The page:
Thorney Island Habitat Creation Scheme Information Page

Closes 3 Oct 2022

Opened 14 Oct 2020

Overview

More Information

Ground investigations and surveys are currently being completed to understand:
       • type of ground and geology
       • water levels
       • presence of contaminants
       • archaeology
       • unexploded ordnance

       The results of these will be used to inform the design and develop draft        options.

Summary

The Environment Agency is working in partnership with the Ministry of Defence (MOD), and Chichester Harbour Conservancy, to develop a habitat creation scheme through managed realignment at the Thorney Island barracks. With expert support from JBA Consulting and Volker Stevin a new set-back flood defence will be constructed, and the existing defence breached, which will allow new intertidal habitat to develop over time on the land seaward of the new defence.

 

Map showing the location of the proposed managed realignment site on Thorney Island

Figure 1: Location of the proposed managed realignment site on Thorney Island

Why do we need to create new intertidal habitat?

Intertidal habitat is rapidly declining in Chichester Harbour and the wider Solent due to past and on-going development and sea level rise. There are many urban areas in the Solent, including the large towns of Portsmouth and Southampton, as well as important industries. These are protected from coastal flooding and erosion by flood defences. However, as sea levels rise due to climate change, the natural intertidal habitats (mudflat and saltmarsh) are unable to naturally move landward as they become constrained against the defences. This process is resulting in a wide scale loss of intertidal habitat in the Solent. In recent years there has been a dramatic decline in saltmarsh habitat in Chichester Harbour. Natural England is currently assessing the extent of this. This process is called coastal squeeze (Figure 2).

The Environment Agency is legally obliged, under the Habitat Directives, to create new intertidal habitat to compensate for the losses resulting from coastal squeeze.

Diagram showing how the presence of coastal defences can lead to the loss of intertidal habitats resulting in coastal squeeze.

Figure 2: Diagram showing how the presence of coastal defences can lead to the loss of intertidal habitats resulting in coastal squeeze.

Thorney Island has been chosen as a preferred site to create new intertidal habitat as it has the required characteristics for intertidal habitat to thrive and is not currently protected by environmental designations. It has a varied natural topography, which allows the creation of a variety of habitats including mudflat, saltmarsh, transitional and terrestrial habitat with minimal engineering required.

Current Site

The MOD own the land on Thorney Island as part of their barracks. The original embankments and concrete defences around the whole of the island, are now in poor condition and there is a potential risk of a breach of the defences in a large storm event (Figure 3).

Photographs showing the current coastal embankment. The public footpath runs along this and it is in a poor condition.

Figure 3: The current coastal embankment.

The construction of a new set-back defence will not only allow the creation of new intertidal habitat, it will also improve flood defences for the island, and provide wider environmental benefits. Additionally, the public footpath which runs along the top of the current embankment and is in poor condition will be resituated to run along the top of the new flood defence. This will provide enhanced views of the developing intertidal habitat, provide better protection for birds and other species, and provide safer and easier access around this part of the island.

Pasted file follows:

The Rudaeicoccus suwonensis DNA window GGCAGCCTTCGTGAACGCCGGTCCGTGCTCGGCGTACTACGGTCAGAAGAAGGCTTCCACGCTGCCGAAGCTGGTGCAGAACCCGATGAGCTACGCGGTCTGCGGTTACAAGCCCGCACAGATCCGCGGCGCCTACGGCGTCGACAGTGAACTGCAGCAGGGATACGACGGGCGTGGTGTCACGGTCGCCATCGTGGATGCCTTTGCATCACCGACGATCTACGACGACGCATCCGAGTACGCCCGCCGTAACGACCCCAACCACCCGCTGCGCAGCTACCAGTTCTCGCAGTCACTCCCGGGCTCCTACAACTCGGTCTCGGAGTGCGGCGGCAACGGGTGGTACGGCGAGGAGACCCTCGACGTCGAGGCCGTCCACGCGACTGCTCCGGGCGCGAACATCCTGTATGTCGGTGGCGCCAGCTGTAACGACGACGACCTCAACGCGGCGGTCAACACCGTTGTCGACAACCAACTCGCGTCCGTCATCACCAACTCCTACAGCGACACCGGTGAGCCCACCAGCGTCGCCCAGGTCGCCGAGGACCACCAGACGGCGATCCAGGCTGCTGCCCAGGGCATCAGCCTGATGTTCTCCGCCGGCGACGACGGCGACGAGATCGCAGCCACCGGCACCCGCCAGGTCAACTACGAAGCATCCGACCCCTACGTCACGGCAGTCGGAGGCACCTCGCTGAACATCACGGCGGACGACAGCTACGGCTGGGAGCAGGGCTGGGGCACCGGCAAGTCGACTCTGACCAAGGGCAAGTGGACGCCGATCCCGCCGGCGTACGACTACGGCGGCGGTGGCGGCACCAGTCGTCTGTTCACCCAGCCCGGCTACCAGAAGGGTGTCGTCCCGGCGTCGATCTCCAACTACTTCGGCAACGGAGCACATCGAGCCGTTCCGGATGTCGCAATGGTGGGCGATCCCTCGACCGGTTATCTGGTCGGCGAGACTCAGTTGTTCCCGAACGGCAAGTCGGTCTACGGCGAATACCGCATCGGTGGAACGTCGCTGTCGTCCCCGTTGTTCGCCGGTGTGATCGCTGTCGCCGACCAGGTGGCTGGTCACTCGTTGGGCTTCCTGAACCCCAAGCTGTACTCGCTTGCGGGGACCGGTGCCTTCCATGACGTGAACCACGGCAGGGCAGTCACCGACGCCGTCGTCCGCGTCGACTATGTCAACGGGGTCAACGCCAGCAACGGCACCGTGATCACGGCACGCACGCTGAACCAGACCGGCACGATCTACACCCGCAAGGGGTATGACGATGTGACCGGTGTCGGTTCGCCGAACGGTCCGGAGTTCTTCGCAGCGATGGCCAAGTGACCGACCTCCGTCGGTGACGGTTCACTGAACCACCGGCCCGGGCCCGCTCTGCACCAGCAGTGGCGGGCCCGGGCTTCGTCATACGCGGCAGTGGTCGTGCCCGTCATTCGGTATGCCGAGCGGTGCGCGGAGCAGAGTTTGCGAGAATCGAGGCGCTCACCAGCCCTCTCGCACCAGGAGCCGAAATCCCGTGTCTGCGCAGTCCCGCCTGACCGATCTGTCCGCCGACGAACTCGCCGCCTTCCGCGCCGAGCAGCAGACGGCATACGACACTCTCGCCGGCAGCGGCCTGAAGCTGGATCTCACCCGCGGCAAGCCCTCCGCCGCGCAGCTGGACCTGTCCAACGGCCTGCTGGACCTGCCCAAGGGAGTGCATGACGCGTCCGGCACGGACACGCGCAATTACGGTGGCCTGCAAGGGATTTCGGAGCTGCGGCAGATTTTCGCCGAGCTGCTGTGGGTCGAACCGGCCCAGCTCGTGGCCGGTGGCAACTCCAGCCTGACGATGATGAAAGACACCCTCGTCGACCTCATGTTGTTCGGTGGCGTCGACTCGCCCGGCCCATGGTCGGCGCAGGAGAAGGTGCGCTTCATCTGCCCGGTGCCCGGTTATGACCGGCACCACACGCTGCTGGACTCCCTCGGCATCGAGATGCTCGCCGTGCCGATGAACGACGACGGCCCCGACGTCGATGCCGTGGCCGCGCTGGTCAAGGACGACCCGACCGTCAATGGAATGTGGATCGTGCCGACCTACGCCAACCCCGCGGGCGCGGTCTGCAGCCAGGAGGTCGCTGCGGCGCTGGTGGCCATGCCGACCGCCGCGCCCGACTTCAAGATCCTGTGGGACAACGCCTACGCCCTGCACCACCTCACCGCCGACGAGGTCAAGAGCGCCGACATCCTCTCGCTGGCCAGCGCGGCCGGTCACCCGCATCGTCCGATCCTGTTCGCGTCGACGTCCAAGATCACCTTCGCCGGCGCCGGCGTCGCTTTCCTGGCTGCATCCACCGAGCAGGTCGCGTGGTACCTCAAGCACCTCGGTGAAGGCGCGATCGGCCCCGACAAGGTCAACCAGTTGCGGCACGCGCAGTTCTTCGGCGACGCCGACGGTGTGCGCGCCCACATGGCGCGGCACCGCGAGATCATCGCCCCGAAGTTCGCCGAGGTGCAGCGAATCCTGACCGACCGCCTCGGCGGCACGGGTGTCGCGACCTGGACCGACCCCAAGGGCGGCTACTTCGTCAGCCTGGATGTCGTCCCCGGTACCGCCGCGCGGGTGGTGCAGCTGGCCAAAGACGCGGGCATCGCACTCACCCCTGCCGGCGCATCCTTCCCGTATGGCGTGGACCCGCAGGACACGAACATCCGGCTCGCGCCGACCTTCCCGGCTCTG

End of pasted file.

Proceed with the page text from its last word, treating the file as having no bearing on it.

What are we doing?

To allow the new intertidal habitat to form, the Environment Agency plans to construct a new defence, landward of the current defence line, along the western boundary of the Thorney Island Barracks infrastructure. Two breaches will be made in the current defence (yellow lines on Figure 4) to allow the area to become inundated by the sea on high tides. This will provide the conditions needed for intertidal habitats to develop. These will look similar to the habitat present on the seaward side of the current embankment.

The project team are investigating the alignment of the set-back defence and what the defence will look like. Figure 4 shows indicative options for the location of the new set-back defence which are being investigated. There are a number of factors that will inform the design, including:

  •  ground conditions
  •  natural topography
  •  proximity to MOD infrastructure
  •  landowner requirements
  •  protected species and important terrestrial habitats
  •  known and unknown Heritage assets

Indicative locations of the set-back defence. A number of alignments are being investigated as shown by the red and dotted black lines. The yellow lines indicate the locations of the potential breaches

Figure 4: (Top) Indicative locations of the set-back defence. A number of alignments are being investigated as shown by the red and dotted black lines. The yellow lines indicate the locations of the potential breaches.

(Bottom) Preliminary modelling of the site to determine the type of habitat to be created based on Highest Astronomical Tide.

Preliminary modelling of the site to determine the type of habitat to be created based on Highest Astronomical Tide

The project team are talking with professional partners, stakeholders and communities that could be affected by, concerned about, or are interested in the future of this coastal frontage. The outcome of these conversations will help inform the design of the scheme as it develops.